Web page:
Monetary policy alla Turca
In markets in the Middle East, the seller does not put a price tag on his goods but sets the price by looking at the outfit, attitude, appetite and purchasing power of the potential buyer.
During the latest episode of the currency crisis, this has been the reaction of the people and the institutions that were supposed to take some steps in the face of the turmoil.
Everybody knows that the rate hike was carried out only after “permissions from highest ranking figures” were acquired following intense efforts. The bureaucrats and ministers who were involved in the process verify this narrative. Up until the rate hike was delivered, the mentality had not been “what should I do?” but rather “what should I tell the markets?”
On May 23 the rates were increased by 3 points but authorities did not move to the simplification process regarding the monetary policy. Why? Because simplification means that the interest rate that was hiked to 16.50 percent would become “policy rate” and the overnight rate, which was standing at 9.25 percent, should have been hiked to somewhere between 18-19 percent.
Policymakers started by thinking “let’s raise the rates by 3 points and see what happens” and they postponed the simplification process to the Monetary Policy Committee meeting scheduled for June 7. No lesson was learnt from the latest turmoil.
On the night of May 27 Deputy Prime Minister Mehmet Şimşek and Central Bank governor Murat Çetinkaya held a meeting to “repair the damages” with bankers, representatives from the private sector such as the Istanbul Chamber of Industry (İSO) and the Turkish Industry and Business Association (TÜSİAD) at an event hosted by the Banks Association of Turkey. They explained that the monetary policy would be simplified as soon as possible and this would happen within a narrow and symmetrical band. That was the Turkish Lira firmed on May 28. This was the only meaningful story from the meeting on May 27. But the messages delivered at that meeting failed to produce the intended impact. Because, after all those ineffective measures taken, the markets were on the line of defense saying “ok, let’s see what you are doing.”
In a statement released on May 28, the Central Bank said it had decided to complete the simplification process. Taking effect on June 1, the one-week repo rate will be the policy rate, at a level equal to the current funding rate of 16.5 percent. Overnight borrowing and lending rates will be determined at 150 basis points below/above the one-week repo rate. The lower band of the interest rate corridor that currently stands at 7.25 percent will move to 15 percent and the upper band of the corridor at 9.25 percent will move to 18 percent, with late liquidity window rate moving to 19.50 percent.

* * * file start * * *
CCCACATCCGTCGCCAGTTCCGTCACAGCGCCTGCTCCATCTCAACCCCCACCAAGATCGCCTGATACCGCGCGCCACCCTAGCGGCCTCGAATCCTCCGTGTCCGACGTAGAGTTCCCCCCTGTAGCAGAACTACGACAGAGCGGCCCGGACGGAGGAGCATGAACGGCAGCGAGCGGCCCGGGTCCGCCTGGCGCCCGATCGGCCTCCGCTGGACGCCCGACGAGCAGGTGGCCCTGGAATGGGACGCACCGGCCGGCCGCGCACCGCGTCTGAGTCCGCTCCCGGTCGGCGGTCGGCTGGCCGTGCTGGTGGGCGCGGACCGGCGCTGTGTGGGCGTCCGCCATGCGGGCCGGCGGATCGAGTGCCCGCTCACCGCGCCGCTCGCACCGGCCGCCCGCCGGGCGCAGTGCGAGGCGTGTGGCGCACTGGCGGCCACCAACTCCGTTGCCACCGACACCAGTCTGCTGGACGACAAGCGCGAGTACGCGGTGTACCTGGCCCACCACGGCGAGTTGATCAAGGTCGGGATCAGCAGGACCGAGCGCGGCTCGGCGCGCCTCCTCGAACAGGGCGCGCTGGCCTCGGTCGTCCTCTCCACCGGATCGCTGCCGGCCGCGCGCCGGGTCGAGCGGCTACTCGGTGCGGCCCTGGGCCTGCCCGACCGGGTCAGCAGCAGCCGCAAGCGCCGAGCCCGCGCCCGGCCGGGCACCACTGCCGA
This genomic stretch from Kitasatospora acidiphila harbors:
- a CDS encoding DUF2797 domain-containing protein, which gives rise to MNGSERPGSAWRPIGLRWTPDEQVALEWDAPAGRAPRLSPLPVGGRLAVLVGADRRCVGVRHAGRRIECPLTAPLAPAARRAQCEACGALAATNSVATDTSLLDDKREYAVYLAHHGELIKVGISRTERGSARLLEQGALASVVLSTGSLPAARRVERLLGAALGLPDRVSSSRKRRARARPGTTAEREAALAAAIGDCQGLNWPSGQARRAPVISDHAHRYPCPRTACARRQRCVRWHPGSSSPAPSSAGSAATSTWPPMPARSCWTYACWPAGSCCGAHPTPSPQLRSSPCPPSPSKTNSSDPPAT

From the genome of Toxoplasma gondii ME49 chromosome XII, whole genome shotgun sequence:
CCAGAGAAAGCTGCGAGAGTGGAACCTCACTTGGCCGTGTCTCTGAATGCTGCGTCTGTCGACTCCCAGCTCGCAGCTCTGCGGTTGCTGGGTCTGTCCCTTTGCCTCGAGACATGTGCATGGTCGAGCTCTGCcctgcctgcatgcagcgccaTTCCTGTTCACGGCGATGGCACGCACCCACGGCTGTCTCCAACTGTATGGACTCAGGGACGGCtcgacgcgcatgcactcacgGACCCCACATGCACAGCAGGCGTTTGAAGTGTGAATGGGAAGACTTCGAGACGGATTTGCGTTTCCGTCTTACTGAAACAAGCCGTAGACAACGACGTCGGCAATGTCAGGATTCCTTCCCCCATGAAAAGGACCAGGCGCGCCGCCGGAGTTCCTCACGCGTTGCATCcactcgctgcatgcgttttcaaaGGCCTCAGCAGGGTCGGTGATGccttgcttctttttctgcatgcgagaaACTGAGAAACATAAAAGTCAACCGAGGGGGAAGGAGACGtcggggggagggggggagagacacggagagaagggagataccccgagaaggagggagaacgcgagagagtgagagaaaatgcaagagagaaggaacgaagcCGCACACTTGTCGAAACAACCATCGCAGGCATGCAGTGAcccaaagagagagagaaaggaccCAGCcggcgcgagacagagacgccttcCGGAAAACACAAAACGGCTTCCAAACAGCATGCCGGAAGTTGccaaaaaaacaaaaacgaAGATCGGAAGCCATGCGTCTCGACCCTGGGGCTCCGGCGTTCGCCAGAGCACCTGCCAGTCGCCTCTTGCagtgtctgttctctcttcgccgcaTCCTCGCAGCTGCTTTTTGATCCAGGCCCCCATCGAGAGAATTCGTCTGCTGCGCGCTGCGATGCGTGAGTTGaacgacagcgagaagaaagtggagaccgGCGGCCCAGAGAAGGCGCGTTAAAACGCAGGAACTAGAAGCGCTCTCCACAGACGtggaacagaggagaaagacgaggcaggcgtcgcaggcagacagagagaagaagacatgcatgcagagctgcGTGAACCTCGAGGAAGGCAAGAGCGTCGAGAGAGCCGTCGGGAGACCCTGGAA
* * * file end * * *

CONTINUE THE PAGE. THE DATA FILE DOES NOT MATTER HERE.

This will allow a Central Bank that “not plays it by the book” to further tighten the rates by 1.5 points that will come on top of the 16.50 percent rate. This will be done by reducing the amount of money the bank pumps into the market.
Given this picture, Şimşek and Çetinkaya are now travelling to London to “heal the wounds.” They will try to convince investors. This will be a tough test.
They will face this question there: Will the additional inflation that is due to the recent exchange rate shock be responded with additional monetary policy measures without seeking “permission?” They, who are supposed to answer this question, do not know the answer.
This is the main problem. People who attended the meeting in Istanbul said Çetinkaya shrugged off the criticism that “the Central Bank was late to respond” by saying that “all those things are said all the time. The Central Bank does not respond to each move in the markets, we have a certain reaction function to respond.”
However, things that happened between May 21 and the day when the rate decision was announced were very interesting. The warning note penned by the Treasury and the Central Bank was delivered to Prime Minister Binali Yıldırım, and President Recep Tayyip Erdoğan was tried to be convinced for a rate hike. Maybe the story of this whole process will be made public one day. When everybody knows what happened, it is a bad defense strategy to say “we were not late to respond” and “we do not respond to every single turmoil,” when it was in fact the worst turmoil under the floating exchange rate regime.
The Central Bank verbally intervened when the exchange rates increased by 7 percent on May 16 compared to the start of the month and then it just sat and watched the lira slide by another 10 percent. Can we not call this “responding late?” Moreover, exchange bureaus stopped trading, thus pricing the currency became difficult while picking up goods from the customs nearly came to a halt.
Despite all the measures, the exchange rate has not returned to the levels it was at before May 16.
Does what the bankers were told at the Istanbul meeting not mean “we were late to obtain the permission, the permission was granted late?”
In any case, if the officials show up before the investors in London with those arguments, they will not be enough to restore confidence. But it is still good that they realized this and announced the simplification process well before the June 7 meeting instead of opting for “verbal intervention.”